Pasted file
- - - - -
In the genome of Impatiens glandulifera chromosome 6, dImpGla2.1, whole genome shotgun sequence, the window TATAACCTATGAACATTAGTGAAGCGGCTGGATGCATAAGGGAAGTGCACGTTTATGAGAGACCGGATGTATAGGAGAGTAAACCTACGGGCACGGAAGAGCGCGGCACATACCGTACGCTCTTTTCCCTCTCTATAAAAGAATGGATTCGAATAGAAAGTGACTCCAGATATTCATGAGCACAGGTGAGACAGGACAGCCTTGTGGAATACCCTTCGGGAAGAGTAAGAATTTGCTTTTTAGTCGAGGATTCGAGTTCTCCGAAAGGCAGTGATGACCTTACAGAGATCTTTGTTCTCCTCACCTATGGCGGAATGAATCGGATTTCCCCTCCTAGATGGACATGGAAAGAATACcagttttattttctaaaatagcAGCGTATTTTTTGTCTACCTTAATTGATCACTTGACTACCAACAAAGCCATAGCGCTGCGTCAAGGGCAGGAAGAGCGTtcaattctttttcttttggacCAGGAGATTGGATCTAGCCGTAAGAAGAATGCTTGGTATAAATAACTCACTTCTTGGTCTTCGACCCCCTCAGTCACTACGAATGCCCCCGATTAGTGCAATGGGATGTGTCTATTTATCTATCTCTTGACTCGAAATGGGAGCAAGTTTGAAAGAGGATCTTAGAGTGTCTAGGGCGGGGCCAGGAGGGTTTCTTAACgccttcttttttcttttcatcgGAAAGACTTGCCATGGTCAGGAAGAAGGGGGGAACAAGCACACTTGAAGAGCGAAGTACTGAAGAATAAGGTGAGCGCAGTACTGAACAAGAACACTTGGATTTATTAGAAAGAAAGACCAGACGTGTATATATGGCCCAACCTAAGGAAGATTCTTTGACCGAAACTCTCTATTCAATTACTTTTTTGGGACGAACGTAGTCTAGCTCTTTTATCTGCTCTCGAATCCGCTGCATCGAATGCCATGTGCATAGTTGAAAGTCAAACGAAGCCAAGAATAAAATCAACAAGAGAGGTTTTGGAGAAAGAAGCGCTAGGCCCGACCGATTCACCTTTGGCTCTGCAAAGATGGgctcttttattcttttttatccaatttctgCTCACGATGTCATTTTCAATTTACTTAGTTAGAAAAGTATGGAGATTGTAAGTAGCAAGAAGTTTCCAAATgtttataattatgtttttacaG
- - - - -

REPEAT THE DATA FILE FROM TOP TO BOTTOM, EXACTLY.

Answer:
In the genome of Impatiens glandulifera chromosome 6, dImpGla2.1, whole genome shotgun sequence, the window TATAACCTATGAACATTAGTGAAGCGGCTGGATGCATAAGGGAAGTGCACGTTTATGAGAGACCGGATGTATAGGAGAGTAAACCTACGGGCACGGAAGAGCGCGGCACATACCGTACGCTCTTTTCCCTCTCTATAAAAGAATGGATTCGAATAGAAAGTGACTCCAGATATTCATGAGCACAGGTGAGACAGGACAGCCTTGTGGAATACCCTTCGGGAAGAGTAAGAATTTGCTTTTTAGTCGAGGATTCGAGTTCTCCGAAAGGCAGTGATGACCTTACAGAGATCTTTGTTCTCCTCACCTATGGCGGAATGAATCGGATTTCCCCTCCTAGATGGACATGGAAAGAATACcagttttattttctaaaatagcAGCGTATTTTTTGTCTACCTTAATTGATCACTTGACTACCAACAAAGCCATAGCGCTGCGTCAAGGGCAGGAAGAGCGTtcaattctttttcttttggacCAGGAGATTGGATCTAGCCGTAAGAAGAATGCTTGGTATAAATAACTCACTTCTTGGTCTTCGACCCCCTCAGTCACTACGAATGCCCCCGATTAGTGCAATGGGATGTGTCTATTTATCTATCTCTTGACTCGAAATGGGAGCAAGTTTGAAAGAGGATCTTAGAGTGTCTAGGGCGGGGCCAGGAGGGTTTCTTAACgccttcttttttcttttcatcgGAAAGACTTGCCATGGTCAGGAAGAAGGGGGGAACAAGCACACTTGAAGAGCGAAGTACTGAAGAATAAGGTGAGCGCAGTACTGAACAAGAACACTTGGATTTATTAGAAAGAAAGACCAGACGTGTATATATGGCCCAACCTAAGGAAGATTCTTTGACCGAAACTCTCTATTCAATTACTTTTTTGGGACGAACGTAGTCTAGCTCTTTTATCTGCTCTCGAATCCGCTGCATCGAATGCCATGTGCATAGTTGAAAGTCAAACGAAGCCAAGAATAAAATCAACAAGAGAGGTTTTGGAGAAAGAAGCGCTAGGCCCGACCGATTCACCTTTGGCTCTGCAAAGATGGgctcttttattcttttttatccaatttctgCTCACGATGTCATTTTCAATTTACTTAGTTAGAAAAGTATGGAGATTGTAAGTAGCAAGAAGTTTCCAAATgtttataattatgtttttacaG